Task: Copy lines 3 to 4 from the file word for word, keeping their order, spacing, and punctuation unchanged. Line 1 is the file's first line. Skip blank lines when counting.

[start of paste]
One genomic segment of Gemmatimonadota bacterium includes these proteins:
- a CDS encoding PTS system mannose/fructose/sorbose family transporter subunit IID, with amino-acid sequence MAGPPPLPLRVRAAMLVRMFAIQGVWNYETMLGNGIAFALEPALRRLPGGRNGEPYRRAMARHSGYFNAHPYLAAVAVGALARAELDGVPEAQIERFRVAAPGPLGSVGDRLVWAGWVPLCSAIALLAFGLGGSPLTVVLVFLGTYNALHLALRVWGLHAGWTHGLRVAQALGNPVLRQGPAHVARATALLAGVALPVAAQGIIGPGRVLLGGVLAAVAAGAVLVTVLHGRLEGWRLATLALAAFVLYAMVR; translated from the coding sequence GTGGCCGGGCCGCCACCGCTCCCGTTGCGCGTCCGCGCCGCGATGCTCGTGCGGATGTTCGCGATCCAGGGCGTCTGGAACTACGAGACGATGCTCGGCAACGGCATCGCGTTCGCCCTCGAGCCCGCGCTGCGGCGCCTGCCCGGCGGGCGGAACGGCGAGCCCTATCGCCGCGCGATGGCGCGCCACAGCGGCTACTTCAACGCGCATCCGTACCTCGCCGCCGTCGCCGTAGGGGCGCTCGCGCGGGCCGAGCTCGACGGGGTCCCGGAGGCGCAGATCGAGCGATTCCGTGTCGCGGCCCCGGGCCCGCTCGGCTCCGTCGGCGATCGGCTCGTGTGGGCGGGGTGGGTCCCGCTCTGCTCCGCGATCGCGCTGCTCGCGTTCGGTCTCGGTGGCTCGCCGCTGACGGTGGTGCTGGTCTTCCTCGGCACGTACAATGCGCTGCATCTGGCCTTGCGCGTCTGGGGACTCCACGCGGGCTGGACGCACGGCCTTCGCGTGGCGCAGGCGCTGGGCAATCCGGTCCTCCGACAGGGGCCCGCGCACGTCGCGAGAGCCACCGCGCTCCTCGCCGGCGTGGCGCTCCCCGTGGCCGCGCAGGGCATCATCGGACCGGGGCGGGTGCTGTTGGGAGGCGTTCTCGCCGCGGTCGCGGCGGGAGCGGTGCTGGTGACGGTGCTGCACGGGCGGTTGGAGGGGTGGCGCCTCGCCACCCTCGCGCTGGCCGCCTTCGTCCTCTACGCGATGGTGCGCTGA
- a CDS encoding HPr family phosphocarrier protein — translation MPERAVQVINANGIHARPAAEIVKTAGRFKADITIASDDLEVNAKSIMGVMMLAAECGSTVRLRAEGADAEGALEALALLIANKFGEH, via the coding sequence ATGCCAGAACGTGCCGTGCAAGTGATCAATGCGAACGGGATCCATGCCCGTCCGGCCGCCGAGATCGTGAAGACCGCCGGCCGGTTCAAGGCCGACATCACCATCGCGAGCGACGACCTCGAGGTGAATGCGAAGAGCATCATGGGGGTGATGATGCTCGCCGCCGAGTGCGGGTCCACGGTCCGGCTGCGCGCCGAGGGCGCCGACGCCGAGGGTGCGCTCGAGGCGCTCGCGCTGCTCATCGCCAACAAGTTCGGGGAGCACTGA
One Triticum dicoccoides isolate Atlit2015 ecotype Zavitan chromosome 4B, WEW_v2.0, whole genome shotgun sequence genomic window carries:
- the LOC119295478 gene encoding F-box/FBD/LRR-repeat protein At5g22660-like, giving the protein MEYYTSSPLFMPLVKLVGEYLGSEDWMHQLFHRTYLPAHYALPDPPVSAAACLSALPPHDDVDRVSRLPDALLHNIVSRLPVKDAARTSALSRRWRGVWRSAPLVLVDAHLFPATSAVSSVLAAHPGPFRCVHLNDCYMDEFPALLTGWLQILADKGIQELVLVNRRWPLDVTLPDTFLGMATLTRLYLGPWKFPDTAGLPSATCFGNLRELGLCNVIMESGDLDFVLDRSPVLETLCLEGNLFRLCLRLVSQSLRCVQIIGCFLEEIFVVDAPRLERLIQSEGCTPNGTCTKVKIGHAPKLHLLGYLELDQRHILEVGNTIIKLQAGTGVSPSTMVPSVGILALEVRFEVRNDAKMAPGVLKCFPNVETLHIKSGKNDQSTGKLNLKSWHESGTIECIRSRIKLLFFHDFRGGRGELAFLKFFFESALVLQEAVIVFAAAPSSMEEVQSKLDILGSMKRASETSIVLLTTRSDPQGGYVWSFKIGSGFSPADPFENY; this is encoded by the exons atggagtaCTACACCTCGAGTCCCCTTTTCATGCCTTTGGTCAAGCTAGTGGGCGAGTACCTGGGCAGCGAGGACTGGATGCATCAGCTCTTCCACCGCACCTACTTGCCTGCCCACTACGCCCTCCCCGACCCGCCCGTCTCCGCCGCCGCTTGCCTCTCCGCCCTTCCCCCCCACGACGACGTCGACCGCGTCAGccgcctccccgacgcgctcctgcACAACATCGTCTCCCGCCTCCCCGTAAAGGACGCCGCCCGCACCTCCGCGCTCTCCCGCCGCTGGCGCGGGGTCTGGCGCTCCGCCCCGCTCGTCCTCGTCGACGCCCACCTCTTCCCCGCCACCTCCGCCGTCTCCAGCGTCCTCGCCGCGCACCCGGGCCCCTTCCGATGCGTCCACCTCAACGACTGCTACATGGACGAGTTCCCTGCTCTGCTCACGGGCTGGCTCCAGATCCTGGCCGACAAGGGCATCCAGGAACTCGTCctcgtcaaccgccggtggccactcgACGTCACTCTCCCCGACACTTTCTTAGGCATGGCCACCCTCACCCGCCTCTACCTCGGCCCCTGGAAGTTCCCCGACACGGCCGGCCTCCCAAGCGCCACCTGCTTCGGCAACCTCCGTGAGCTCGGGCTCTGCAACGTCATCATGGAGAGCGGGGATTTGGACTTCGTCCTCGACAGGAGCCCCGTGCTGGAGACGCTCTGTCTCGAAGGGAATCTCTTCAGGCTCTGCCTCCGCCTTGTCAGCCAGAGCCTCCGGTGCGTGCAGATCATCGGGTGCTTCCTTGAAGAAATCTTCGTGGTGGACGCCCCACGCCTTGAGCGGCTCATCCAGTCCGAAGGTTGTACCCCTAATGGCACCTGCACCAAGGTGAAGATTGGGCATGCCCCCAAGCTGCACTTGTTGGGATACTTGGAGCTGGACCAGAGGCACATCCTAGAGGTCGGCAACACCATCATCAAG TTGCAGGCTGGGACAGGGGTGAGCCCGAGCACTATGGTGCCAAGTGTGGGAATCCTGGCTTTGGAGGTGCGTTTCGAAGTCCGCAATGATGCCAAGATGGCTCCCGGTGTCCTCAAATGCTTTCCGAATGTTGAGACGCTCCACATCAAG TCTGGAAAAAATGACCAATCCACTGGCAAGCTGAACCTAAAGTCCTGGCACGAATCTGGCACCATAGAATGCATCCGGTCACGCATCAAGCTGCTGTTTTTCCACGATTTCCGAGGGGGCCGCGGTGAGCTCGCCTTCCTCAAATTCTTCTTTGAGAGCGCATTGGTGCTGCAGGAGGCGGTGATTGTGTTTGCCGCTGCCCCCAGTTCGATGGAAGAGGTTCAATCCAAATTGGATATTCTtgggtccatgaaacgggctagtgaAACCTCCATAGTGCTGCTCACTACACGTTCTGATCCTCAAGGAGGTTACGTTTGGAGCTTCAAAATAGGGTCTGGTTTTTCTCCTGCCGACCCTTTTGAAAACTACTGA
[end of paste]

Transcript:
- a CDS encoding HPr family phosphocarrier protein — translation MPERAVQVINANGIHARPAAEIVKTAGRFKADITIASDDLEVNAKSIMGVMMLAAECGSTVRLRAEGADAEGALEALALLIANKFGEH, via the coding sequence ATGCCAGAACGTGCCGTGCAAGTGATCAATGCGAACGGGATCCATGCCCGTCCGGCCGCCGAGATCGTGAAGACCGCCGGCCGGTTCAAGGCCGACATCACCATCGCGAGCGACGACCTCGAGGTGAATGCGAAGAGCATCATGGGGGTGATGATGCTCGCCGCCGAGTGCGGGTCCACGGTCCGGCTGCGCGCCGAGGGCGCCGACGCCGAGGGTGCGCTCGAGGCGCTCGCGCTGCTCATCGCCAACAAGTTCGGGGAGCACTGA
One Triticum dicoccoides isolate Atlit2015 ecotype Zavitan chromosome 4B, WEW_v2.0, whole genome shotgun sequence genomic window carries: